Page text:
An account is given of the winter nests of the hedgehog (Erinaceus europaeus L.), and their importance in the life of this species.
Nests were constructed for protection during hibernation, in sites chosen for the degree of support gained from surrounding objects. They were usually made mainly of dry leaves, specially selected and carefully built into a robust weatherproof structure, by a method appropriate both to the hedgehog and the materials used. Construction of winter nests was closely correlated with environmental temperature.
The life history of hibernacula is reviewed and it is shown that nests may persist for well over a year, though the leaves of which they are made normally decay completely in a much shorter time. Nests built in brambles, with plenty of support last longer than those in less preferred sites.
The construction of winter nests was strictly seasonal, but their decay was gradual, with rapid deterioration at the end of the winter. About 30% of nests persisted till the following winter, though were not re-occupied.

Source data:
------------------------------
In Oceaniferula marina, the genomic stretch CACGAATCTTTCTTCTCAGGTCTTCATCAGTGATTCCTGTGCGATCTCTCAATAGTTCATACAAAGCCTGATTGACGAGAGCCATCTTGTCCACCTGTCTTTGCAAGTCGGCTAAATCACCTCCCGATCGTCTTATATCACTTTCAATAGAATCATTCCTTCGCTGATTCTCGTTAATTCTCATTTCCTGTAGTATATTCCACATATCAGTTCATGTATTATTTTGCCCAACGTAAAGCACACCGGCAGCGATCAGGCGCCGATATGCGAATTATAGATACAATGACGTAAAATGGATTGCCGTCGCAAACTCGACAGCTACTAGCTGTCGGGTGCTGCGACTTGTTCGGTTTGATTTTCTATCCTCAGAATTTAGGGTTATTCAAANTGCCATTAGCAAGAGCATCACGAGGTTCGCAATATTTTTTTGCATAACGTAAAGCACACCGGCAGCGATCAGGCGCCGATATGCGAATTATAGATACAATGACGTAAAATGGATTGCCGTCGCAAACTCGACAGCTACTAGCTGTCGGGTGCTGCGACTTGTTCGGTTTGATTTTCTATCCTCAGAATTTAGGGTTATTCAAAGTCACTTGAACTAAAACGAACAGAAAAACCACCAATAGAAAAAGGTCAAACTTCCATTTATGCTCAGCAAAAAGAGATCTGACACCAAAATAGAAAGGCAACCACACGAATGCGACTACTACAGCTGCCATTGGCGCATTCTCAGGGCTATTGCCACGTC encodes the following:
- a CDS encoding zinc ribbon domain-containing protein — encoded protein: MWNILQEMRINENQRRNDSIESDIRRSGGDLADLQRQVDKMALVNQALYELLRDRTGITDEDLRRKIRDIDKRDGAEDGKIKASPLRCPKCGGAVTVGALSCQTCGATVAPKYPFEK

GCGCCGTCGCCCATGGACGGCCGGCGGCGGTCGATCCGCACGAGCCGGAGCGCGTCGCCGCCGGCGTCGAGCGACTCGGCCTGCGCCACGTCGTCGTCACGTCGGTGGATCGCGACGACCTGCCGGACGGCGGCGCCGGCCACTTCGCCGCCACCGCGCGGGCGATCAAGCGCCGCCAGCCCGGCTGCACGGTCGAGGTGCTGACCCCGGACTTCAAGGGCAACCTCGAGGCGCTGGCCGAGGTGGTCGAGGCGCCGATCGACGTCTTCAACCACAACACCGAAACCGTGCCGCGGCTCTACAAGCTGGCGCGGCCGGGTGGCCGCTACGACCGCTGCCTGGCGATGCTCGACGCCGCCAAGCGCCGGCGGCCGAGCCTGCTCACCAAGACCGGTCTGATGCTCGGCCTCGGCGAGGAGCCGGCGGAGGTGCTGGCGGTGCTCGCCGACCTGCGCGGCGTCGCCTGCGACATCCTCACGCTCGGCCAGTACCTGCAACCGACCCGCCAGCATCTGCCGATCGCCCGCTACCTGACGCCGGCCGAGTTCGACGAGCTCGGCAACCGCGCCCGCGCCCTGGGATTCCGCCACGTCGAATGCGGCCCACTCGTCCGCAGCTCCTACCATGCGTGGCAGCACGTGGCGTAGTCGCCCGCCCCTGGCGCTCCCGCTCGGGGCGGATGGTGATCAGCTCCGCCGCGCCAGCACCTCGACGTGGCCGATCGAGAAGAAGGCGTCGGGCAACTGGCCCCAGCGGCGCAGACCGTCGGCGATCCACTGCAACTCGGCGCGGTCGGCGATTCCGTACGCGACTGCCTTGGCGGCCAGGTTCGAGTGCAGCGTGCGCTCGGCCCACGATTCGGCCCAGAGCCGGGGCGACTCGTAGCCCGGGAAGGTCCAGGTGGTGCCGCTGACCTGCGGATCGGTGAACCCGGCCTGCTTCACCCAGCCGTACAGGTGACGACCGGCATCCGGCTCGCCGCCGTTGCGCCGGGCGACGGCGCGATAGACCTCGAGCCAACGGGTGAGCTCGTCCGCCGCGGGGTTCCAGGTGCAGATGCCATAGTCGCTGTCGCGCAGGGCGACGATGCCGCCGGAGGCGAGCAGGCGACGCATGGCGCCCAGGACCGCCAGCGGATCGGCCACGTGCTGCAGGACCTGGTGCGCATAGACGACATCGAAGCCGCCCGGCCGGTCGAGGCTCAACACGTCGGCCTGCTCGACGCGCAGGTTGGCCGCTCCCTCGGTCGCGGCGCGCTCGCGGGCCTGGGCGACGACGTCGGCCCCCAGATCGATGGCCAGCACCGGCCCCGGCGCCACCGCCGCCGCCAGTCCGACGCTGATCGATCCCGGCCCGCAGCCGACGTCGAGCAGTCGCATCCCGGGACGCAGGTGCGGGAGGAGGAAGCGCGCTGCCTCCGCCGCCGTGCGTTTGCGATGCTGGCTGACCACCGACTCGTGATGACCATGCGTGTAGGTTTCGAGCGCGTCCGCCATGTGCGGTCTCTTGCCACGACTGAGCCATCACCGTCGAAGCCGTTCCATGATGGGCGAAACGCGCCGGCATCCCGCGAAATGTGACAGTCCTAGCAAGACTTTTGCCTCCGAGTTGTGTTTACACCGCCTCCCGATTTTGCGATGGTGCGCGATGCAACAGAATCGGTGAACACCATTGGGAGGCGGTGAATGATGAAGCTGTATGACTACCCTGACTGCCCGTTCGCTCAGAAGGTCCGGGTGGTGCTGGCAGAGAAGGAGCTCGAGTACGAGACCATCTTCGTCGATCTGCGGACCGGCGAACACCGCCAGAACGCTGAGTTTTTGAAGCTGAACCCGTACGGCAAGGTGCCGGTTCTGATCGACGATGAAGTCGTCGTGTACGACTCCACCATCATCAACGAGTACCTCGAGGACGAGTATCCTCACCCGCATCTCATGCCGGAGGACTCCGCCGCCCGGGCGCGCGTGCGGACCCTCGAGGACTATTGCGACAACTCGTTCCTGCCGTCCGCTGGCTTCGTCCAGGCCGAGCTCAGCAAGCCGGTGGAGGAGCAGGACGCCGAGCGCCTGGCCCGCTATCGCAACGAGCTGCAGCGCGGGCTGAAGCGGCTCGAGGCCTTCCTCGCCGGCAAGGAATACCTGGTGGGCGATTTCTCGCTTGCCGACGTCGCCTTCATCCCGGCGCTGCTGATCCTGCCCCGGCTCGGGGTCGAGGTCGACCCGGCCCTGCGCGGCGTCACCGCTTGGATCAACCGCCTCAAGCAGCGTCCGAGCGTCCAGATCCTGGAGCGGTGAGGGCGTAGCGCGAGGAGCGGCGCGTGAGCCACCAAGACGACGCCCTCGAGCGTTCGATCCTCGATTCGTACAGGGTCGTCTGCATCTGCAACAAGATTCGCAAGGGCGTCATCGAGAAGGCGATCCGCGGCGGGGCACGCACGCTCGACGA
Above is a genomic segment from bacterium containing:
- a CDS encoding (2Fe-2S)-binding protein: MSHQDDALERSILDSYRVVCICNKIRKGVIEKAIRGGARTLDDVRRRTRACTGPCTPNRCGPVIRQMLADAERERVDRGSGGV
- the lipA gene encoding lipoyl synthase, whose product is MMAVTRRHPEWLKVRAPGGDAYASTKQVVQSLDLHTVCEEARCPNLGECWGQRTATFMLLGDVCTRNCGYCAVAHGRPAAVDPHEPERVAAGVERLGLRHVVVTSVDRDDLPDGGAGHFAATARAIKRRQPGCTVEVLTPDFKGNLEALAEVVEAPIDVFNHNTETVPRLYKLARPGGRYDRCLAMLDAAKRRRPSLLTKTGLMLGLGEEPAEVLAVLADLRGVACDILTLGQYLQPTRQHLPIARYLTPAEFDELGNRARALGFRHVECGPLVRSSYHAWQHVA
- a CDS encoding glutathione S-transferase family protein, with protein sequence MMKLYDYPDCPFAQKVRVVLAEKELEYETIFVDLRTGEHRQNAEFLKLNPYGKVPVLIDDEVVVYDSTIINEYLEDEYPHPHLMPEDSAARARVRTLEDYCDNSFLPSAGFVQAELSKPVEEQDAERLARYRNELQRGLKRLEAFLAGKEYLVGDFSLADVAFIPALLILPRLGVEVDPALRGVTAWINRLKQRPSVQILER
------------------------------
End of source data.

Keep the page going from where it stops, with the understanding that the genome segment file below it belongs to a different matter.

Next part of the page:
Over half of the nests built were occupied for one month or less, though some were in continuous use for up to six months. New nests were built even in midwinter, but the likelihood of their being occupied immediately was affected by the weather. Hedgehogs rarely shared a nest, though empty nests were sometimes taken over by small mammals or Hymenoptera.
Most hedgehogs that died in their nests during winter were juveniles perhaps too inexperienced to construct an adequately protective nest.
The importance of the nest in a hedgehog's life, particularly during hibernation may be a significant feature in determining both its distribution and its habitat choice.